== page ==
Two years ago, writer/director Mike Binder proved he was capable of delivering an insightful and entertaining film with &#8220The Upside of Anger.”

Now, Binder brings us &#8220Reign Over Me,” another effective comedy/drama that features quality work by Don Cheadle and Adam Sandler.

Cheadle plays Alan Johnson, a dentist with a great family and job, who is just going through the motions with no apparent joy whatsoever in his life.

Alan's world gets a jolt one day when he runs into his old college roommate, Charlie Fineman (Adam Sandler). To say Charlie's world is in disarray is an understatement. Charlie has regressed into a sheltered world, trying to deal with the loss of his wife and three children in the Sept. 11 attacks.

After the encounter, Alan attempts to help Charlie overcome his grief, but the process proves difficult for both men, who have clearly isolated themselves in one form or another. Charlie's isolation is more obvious; Alan's is a subtle withdrawal from his family and coworkers.

As in his previous film, Binder does an excellent job of creating interesting characters with compelling stories and sprinkles in some humorous moments. The characters are given life by a talented cast.

I've always considered Don Cheadle an underrated actor, and he doesn't disappoint here. Sandler is just as good - the former Saturday Night Live comedian has shown his range in films like &#8220Punch-Drunk Love” and &#8220Spanglish,” but he may be at his best here as Charlie.

I had a hard time buying Liv Tyler as a psychiatrist at first, but she settles into the role and is actually pretty good. Donald Sutherland has a great small role in the film as a judge.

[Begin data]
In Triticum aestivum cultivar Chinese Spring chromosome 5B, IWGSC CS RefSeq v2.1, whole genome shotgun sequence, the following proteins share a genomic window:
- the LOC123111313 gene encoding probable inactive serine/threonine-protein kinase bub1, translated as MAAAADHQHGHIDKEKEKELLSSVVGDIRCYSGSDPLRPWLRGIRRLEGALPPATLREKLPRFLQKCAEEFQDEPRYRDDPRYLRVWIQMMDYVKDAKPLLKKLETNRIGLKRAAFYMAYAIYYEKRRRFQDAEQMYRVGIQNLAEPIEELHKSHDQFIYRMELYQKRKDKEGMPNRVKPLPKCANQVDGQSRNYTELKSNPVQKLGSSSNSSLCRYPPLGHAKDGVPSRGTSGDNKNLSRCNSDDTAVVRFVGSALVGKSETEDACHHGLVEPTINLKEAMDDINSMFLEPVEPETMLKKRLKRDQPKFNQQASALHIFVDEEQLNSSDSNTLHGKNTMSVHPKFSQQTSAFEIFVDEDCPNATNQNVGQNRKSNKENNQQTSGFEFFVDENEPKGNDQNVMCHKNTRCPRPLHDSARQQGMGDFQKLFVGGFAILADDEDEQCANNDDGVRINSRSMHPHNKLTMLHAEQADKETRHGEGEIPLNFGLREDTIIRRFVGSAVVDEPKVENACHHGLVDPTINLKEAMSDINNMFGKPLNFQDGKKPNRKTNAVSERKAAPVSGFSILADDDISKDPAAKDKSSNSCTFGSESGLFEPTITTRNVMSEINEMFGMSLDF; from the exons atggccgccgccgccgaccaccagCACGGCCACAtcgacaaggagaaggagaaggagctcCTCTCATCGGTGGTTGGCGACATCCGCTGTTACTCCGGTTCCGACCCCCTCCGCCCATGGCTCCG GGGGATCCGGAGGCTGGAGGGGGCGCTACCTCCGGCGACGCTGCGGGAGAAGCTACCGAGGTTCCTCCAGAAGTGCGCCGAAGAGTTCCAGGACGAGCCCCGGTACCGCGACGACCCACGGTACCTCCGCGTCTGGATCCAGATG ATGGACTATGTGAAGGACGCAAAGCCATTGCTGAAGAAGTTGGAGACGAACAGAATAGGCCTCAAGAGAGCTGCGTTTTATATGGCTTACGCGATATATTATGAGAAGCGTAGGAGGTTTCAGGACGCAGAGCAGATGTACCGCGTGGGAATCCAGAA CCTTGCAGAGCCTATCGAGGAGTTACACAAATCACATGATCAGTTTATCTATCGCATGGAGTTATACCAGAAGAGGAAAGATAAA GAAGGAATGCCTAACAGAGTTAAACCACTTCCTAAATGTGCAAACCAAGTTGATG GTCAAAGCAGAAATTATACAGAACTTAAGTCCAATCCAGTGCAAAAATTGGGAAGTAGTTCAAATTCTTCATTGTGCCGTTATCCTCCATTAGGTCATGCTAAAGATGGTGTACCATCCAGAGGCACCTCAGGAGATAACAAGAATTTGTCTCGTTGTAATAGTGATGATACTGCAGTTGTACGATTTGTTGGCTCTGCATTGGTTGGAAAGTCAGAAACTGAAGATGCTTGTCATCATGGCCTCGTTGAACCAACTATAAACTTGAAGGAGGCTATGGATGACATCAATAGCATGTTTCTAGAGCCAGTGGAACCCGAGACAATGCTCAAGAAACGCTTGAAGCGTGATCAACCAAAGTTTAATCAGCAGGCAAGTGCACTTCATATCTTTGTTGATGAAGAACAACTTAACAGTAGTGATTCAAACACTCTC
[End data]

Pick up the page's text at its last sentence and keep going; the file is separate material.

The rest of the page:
&#8220Reign” does have flaws - mainly a subplot involving a female patient who threatens Alan with a sexual harassment suit - but it doesn't hinder the film's overall effectiveness. This isn't quite up to par with &#8220Anger” (which featured an Oscar-worthy performance from Joan Allen), but is still better than almost anything else released thus far in 2007.

DVD dandy of the week

This week's dandy is &#8220Children of Men” (B), Alfonso Cuaron's futuristic tale starring Clive Owen and Julianne Moore. The late 2006 release has developed a small, loyal following and gets a second chance on DVD.

Set 20 years in the future, &#8220Men” shows a chaotic world in which humans can no longer procreate.

Owen plays Theo, a former political activist turned bureaucrat who's forced to face his demons when his ex-wife (Moore) asks for his help protecting a woman who has mysteriously become pregnant.

&#8220Men” is a rare kind of film - thought-provoking, but full of intense action scenes.

The best moments involve a car chase and a chase through a battled-ravaged city filmed in one continuous shot. The sequences are strong, but also prove to be the film's weakness - it almost falls into a rut, getting into a chase/talk rhythm that becomes repetitive.

Owen is very good as Theo and continues to make films that suggests he would make a great James Bond. Moore is fine in what could have been a throwaway role, and Michael Caine has some good moments of comic relief as an aging, helpful hippie.

Cuaron - who also did the last &#8220Harry Potter” and &#8220Y Tu Mama Tambien” - continues to take risks as a director, never opting to slide by on his resume. The decision again works, and Cuaron adds another compelling film to his glowing portfolio.

&#8220Children of Men” is rated R for strong violence, language, some drug use and brief nudity and is available on DVD.


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